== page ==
By Chris Kieffer
TUPELO – Pamela Long carried arm loads of clothing, jackets, shoes and other possessions from her Tupelo Housing Authority apartment on Friday morning.
Since the unit on Forbes Lane was damaged by Monday’s tornado, she and seven other families members have crammed into a motel room. The costs are adding up, but they also don’t have other options.
“We’re ready to go, but we have no home to go to,” she said. “We don’t know how long it will be.”
The unit received water damage and lost insulation, which now sits on the floor. As she plans her next move, Long, 44, tried Friday to salvage items from the apartment.
Just beyond the back side of the THA properties, which serve many low-income residents, sit the high-end Vista Ridge Apartments. That’s where Daryl Dismukes, 26, and girlfriend Alisha Pulliam, 26, also spent Friday moving from their damaged complex.
Water gushed down their walls of their first-floor unit on Monday after a hole was exposed in the building’s roof. The smell of damp carpets still lingered as the two tried to unhook a washing machine and transport it to a U-Haul truck.
Both apartment complexes were directly in the path of Monday’s twister, and each suffered extensive damages. Tupelo Mayor Jason Shelton said on Thursday 139 THA units suffered major damage, as did nine of the 10 buildings at Vista Ridge.
Entire roofs are missing on several of the back buildings of the housing authority, located off North Green Street, near its intersection with North Gloster. Aluminum siding is missing in some places and peeling in others. Shingles are scattered on the grounds, windows are missing and the cemetery and woods behind the complex have heaps of twisted, fallen trees.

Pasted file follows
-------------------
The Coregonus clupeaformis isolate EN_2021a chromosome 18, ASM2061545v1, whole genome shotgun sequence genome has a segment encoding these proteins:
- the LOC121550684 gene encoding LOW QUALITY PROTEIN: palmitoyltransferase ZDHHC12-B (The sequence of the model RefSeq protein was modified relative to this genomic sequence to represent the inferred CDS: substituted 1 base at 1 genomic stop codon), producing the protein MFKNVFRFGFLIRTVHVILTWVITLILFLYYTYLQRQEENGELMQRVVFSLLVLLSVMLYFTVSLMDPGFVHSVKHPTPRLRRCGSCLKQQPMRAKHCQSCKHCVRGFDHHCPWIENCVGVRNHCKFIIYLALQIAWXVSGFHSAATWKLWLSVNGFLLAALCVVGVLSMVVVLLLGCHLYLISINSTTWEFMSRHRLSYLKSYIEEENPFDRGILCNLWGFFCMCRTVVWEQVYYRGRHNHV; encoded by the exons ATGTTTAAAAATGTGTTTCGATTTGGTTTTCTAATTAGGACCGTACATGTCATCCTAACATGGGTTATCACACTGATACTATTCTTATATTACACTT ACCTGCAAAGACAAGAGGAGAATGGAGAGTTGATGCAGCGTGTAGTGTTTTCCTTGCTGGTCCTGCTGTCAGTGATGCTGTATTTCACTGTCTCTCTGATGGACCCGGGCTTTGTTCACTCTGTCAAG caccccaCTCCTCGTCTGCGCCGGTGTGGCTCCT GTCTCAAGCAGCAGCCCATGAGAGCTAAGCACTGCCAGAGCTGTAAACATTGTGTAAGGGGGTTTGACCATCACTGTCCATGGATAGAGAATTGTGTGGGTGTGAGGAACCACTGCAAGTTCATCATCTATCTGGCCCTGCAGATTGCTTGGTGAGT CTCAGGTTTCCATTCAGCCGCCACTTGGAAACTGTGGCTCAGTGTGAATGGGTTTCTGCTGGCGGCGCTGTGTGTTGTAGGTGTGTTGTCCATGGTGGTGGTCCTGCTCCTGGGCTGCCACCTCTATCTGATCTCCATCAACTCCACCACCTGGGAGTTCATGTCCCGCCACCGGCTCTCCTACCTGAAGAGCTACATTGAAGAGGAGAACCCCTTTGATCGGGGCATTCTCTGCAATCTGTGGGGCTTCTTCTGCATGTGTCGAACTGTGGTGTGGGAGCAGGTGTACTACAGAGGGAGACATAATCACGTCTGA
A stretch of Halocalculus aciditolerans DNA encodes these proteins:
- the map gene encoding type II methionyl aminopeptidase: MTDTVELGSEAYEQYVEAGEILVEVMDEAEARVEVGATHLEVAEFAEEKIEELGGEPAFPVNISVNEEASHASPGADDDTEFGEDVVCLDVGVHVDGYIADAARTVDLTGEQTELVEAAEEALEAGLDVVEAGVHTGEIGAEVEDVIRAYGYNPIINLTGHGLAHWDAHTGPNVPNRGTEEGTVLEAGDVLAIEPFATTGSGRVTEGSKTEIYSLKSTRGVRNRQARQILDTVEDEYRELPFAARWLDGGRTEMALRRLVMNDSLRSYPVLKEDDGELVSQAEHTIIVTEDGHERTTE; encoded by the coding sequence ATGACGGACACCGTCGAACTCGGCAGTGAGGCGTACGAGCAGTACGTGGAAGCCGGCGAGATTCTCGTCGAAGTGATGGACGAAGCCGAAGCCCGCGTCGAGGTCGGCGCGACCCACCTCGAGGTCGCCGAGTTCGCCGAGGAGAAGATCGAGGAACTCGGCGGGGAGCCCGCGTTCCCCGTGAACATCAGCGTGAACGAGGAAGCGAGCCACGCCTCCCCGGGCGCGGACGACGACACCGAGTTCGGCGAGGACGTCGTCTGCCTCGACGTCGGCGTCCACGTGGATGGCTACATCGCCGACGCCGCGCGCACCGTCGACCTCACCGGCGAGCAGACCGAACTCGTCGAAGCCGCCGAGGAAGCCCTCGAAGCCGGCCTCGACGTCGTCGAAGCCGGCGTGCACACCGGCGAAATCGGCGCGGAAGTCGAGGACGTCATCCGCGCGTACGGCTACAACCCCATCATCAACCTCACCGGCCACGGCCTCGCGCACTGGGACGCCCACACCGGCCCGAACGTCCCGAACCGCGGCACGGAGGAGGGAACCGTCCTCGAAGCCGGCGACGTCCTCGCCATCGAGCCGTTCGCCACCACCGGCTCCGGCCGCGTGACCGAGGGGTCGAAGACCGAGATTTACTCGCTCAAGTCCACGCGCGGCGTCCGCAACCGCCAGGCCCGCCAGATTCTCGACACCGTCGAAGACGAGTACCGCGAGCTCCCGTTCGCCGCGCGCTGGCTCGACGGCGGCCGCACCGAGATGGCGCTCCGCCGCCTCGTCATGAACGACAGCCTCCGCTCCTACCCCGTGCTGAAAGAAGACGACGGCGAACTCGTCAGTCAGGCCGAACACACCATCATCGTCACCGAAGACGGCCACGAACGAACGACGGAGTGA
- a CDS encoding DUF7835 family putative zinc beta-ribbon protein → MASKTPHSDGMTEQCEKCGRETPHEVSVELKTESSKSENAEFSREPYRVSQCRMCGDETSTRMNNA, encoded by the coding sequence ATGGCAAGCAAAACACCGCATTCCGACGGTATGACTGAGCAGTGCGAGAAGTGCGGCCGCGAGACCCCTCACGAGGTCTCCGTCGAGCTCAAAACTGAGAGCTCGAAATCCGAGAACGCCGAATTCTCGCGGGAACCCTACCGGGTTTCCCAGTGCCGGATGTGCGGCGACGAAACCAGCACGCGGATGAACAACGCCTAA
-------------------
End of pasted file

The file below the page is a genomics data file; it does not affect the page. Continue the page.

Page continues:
Brenda Griffin, 56, was in a hallway of her unit on Kirksey Circle with three grandchildren when the roof flew off the structure.
“I could see it go,” she said. “I looked up and made sure nothing fell on my kids.”
On Friday, she sat in her car in its parking lot, next to neighbors Keyanna Smith, 27, and Tara Roberson, 29, as they tried to determine what they would do next.They have all been in motels since Monday.
“We’re going to be all right, and God is good, all the time,” Smith said.
Roberson was in her unit with her four children when the tornado passed. She and her two girls, ages – 9 and 6 – were in one closet, while her two boys – ages 11 and 8 – were in an adjoining closet.
“I had to shield the girls and make sure the boys were still there,” she said. “We were talking back and forth through the closet.
“They are still shaken up by every noise. They look to see what is coming.”
As the THA residents and the rest of the Park Hill neighborhood continues to heal, it will host a community meeting on Monday night, at which city officials will discuss the recovery. It will start at 6:30 p.m. at Lane Chapel CME Church on North Madison Street.
Meanwhile, holes also are exposed on many of the roofs at Vista Ridge, located on a side road off North Gloster Street, behind Blue Canoe. Black plastic sheets cover multiple windows that have been blown out, walls are missing, and the metal frames that used to provide covered parking are twisted and disfigured.
Pulliam was home Monday afternoon in the unit where she and Dismukes have lived for about a year and a half.
“I got in a closet, and my ears started sucking in,” she said. “You could feel the pressure. Glass and windows were popping, and the fire alarm was going off.”
As the two packed their belongings Friday, they said there were under the impression they had to immediately leave the complex, where the city designated many of its units as being unsafe for occupancy.
The city, however, has said it has not ordered people out of the complex and a lawsuit was filed Friday to prevent the complex’s owners from charging May rent or removing belongings within a month.
That likely won’t matter for Dismukes and Pulliam, who said they had already found another apartment in New Albany.
“I’m ready to get out of here,” Dismukes said.